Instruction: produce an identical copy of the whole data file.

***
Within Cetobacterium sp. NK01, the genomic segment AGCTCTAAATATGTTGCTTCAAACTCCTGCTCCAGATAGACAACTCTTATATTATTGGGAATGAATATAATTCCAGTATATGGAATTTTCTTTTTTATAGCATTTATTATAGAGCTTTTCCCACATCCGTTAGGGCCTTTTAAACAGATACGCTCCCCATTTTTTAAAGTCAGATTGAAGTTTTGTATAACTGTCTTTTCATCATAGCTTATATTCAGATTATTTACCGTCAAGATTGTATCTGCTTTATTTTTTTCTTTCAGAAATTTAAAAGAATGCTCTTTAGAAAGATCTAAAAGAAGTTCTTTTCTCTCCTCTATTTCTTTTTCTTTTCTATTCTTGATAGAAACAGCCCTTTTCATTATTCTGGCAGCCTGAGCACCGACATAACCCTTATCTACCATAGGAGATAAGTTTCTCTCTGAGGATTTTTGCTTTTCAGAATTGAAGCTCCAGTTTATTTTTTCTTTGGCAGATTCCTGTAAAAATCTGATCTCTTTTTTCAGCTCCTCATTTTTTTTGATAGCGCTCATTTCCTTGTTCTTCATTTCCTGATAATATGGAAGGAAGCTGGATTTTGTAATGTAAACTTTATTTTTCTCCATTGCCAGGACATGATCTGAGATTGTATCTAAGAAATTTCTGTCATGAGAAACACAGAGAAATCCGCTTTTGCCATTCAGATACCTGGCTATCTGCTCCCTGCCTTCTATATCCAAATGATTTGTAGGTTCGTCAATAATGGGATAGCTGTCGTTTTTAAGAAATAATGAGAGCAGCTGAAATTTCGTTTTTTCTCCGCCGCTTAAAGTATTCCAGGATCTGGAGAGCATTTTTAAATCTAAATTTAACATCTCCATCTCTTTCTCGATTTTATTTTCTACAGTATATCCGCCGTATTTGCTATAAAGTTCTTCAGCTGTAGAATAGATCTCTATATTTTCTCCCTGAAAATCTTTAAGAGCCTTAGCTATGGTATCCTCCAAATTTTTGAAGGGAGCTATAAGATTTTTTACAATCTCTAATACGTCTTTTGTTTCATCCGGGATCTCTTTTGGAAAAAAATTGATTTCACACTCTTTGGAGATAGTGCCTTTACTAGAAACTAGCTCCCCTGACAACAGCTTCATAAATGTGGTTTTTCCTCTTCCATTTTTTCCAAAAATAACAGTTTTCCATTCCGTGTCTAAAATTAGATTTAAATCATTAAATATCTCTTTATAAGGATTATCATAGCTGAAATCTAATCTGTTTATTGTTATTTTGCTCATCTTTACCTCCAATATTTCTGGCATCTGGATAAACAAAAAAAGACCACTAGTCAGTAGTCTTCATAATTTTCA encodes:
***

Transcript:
Within Cetobacterium sp. NK01, the genomic segment AGCTCTAAATATGTTGCTTCAAACTCCTGCTCCAGATAGACAACTCTTATATTATTGGGAATGAATATAATTCCAGTATATGGAATTTTCTTTTTTATAGCATTTATTATAGAGCTTTTCCCACATCCGTTAGGGCCTTTTAAACAGATACGCTCCCCATTTTTTAAAGTCAGATTGAAGTTTTGTATAACTGTCTTTTCATCATAGCTTATATTCAGATTATTTACCGTCAAGATTGTATCTGCTTTATTTTTTTCTTTCAGAAATTTAAAAGAATGCTCTTTAGAAAGATCTAAAAGAAGTTCTTTTCTCTCCTCTATTTCTTTTTCTTTTCTATTCTTGATAGAAACAGCCCTTTTCATTATTCTGGCAGCCTGAGCACCGACATAACCCTTATCTACCATAGGAGATAAGTTTCTCTCTGAGGATTTTTGCTTTTCAGAATTGAAGCTCCAGTTTATTTTTTCTTTGGCAGATTCCTGTAAAAATCTGATCTCTTTTTTCAGCTCCTCATTTTTTTTGATAGCGCTCATTTCCTTGTTCTTCATTTCCTGATAATATGGAAGGAAGCTGGATTTTGTAATGTAAACTTTATTTTTCTCCATTGCCAGGACATGATCTGAGATTGTATCTAAGAAATTTCTGTCATGAGAAACACAGAGAAATCCGCTTTTGCCATTCAGATACCTGGCTATCTGCTCCCTGCCTTCTATATCCAAATGATTTGTAGGTTCGTCAATAATGGGATAGCTGTCGTTTTTAAGAAATAATGAGAGCAGCTGAAATTTCGTTTTTTCTCCGCCGCTTAAAGTATTCCAGGATCTGGAGAGCATTTTTAAATCTAAATTTAACATCTCCATCTCTTTCTCGATTTTATTTTCTACAGTATATCCGCCGTATTTGCTATAAAGTTCTTCAGCTGTAGAATAGATCTCTATATTTTCTCCCTGAAAATCTTTAAGAGCCTTAGCTATGGTATCCTCCAAATTTTTGAAGGGAGCTATAAGATTTTTTACAATCTCTAATACGTCTTTTGTTTCATCCGGGATCTCTTTTGGAAAAAAATTGATTTCACACTCTTTGGAGATAGTGCCTTTACTAGAAACTAGCTCCCCTGACAACAGCTTCATAAATGTGGTTTTTCCTCTTCCATTTTTTCCAAAAATAACAGTTTTCCATTCCGTGTCTAAAATTAGATTTAAATCATTAAATATCTCTTTATAAGGATTATCATAGCTGAAATCTAATCTGTTTATTGTTATTTTGCTCATCTTTACCTCCAATATTTCTGGCATCTGGATAAACAAAAAAAGACCACTAGTCAGTAGTCTTCATAATTTTCA encodes: